Yesterday David Rakoff’s last novel was released. It’s written entirely in verse accompanied by weird and lovely illustrations by SETH, which adds a magical quality to the story. Love, Dishonor, Marry, Die, Cherish, Perish leaps cities and decades as Rakoff sings the song of an America whose freedoms can be intoxicating, or brutal.
The characters’ lives are linked to each other by acts of generosity or cruelty. A daughter of Irish slaughterhouse workers in early-twentieth-century Chicago faces a desperate choice; a hobo offers an unexpected refuge on the rails during the Great Depression; a vivacious aunt provides her clever nephew a path out of the crushed dream of postwar Southern California; an office girl endures the casually vicious sexism of 1950s Manhattan; the young man from Southern California revels in the electrifying sexual and artistic openness of 1960s San Francisco, then later tends to dying friends and lovers as the AIDS pandemic devastates the community he cherishes; a love triangle reveals the empty materialism of the Reagan years; a marriage crumbles under the distinction between self-actualization and humanity; as the new century opens, a man who has lost his way finds a measure of peace in a photograph he discovers in an old box—an image of pure and simple joy that unites the themes of this brilliantly conceived work.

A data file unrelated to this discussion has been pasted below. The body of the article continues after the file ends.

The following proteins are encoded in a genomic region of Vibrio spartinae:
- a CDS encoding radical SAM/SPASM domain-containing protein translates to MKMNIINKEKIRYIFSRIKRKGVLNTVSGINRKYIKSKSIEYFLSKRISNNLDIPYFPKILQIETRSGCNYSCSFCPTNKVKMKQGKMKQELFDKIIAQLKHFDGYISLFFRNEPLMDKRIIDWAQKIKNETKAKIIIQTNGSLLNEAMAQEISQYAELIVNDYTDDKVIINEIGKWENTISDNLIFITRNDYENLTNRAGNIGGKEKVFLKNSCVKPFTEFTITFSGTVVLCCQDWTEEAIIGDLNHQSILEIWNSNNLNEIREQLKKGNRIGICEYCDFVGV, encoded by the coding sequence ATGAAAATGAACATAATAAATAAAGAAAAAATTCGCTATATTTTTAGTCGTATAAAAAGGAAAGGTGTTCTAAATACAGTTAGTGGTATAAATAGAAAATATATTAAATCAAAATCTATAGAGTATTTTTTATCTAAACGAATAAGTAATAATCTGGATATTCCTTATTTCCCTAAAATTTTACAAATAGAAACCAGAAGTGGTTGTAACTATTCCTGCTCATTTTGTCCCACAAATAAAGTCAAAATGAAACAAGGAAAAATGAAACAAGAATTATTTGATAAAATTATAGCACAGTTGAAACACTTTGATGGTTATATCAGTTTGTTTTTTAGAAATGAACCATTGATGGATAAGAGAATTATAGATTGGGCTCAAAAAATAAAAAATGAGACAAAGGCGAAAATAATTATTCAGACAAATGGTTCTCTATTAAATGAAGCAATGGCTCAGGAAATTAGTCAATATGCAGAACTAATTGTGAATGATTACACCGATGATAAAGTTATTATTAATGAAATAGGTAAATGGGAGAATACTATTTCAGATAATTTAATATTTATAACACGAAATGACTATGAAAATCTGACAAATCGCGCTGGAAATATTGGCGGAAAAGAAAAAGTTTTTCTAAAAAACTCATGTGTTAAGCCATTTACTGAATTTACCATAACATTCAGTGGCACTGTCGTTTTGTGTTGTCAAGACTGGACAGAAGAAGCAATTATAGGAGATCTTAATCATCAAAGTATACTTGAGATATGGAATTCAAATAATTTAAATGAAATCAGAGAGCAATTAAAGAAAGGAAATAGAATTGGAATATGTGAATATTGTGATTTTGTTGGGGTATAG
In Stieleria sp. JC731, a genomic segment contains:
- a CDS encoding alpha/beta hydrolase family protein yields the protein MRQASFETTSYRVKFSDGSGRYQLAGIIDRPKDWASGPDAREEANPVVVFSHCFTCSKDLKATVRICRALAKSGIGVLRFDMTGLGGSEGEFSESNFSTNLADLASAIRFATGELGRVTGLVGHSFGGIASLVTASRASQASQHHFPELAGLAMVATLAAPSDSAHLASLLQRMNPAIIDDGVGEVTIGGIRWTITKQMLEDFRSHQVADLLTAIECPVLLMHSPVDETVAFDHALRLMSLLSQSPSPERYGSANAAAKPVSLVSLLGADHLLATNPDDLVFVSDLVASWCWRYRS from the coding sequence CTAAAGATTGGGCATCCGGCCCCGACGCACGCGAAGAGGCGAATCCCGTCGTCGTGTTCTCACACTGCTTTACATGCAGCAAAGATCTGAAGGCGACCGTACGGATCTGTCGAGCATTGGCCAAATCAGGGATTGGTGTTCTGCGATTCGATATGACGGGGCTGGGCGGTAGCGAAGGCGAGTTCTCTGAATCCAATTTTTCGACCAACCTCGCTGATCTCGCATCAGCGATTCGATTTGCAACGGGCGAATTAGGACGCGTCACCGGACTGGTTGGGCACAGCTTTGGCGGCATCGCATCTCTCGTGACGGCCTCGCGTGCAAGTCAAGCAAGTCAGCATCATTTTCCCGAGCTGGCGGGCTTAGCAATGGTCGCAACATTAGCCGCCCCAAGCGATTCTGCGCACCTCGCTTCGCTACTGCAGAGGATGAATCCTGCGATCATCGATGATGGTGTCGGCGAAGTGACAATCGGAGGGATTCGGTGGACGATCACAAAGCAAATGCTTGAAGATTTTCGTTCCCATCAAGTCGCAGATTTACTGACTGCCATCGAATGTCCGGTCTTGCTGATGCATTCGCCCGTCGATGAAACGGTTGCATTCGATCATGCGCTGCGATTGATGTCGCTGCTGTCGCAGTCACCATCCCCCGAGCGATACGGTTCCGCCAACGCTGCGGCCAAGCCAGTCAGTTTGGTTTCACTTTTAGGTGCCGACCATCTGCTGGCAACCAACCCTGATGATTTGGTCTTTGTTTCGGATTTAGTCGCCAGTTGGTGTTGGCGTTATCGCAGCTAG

Her biggest regret is the five wasted yearsThat she’s chided herself over shedding those tears.Instead of wishing for eyes that stayed dryShe should cherish that Helen, so able to cry,That Helen who felt things and then wasn’t scaredTo air them in public. That Helen who caredEnough about things she could speak them aloud,That Helen of whom she might ever be proud.” (53)
So, if you’re looking for a book in which to spend your time, pick up this one, you’ll be speaking in rhymes.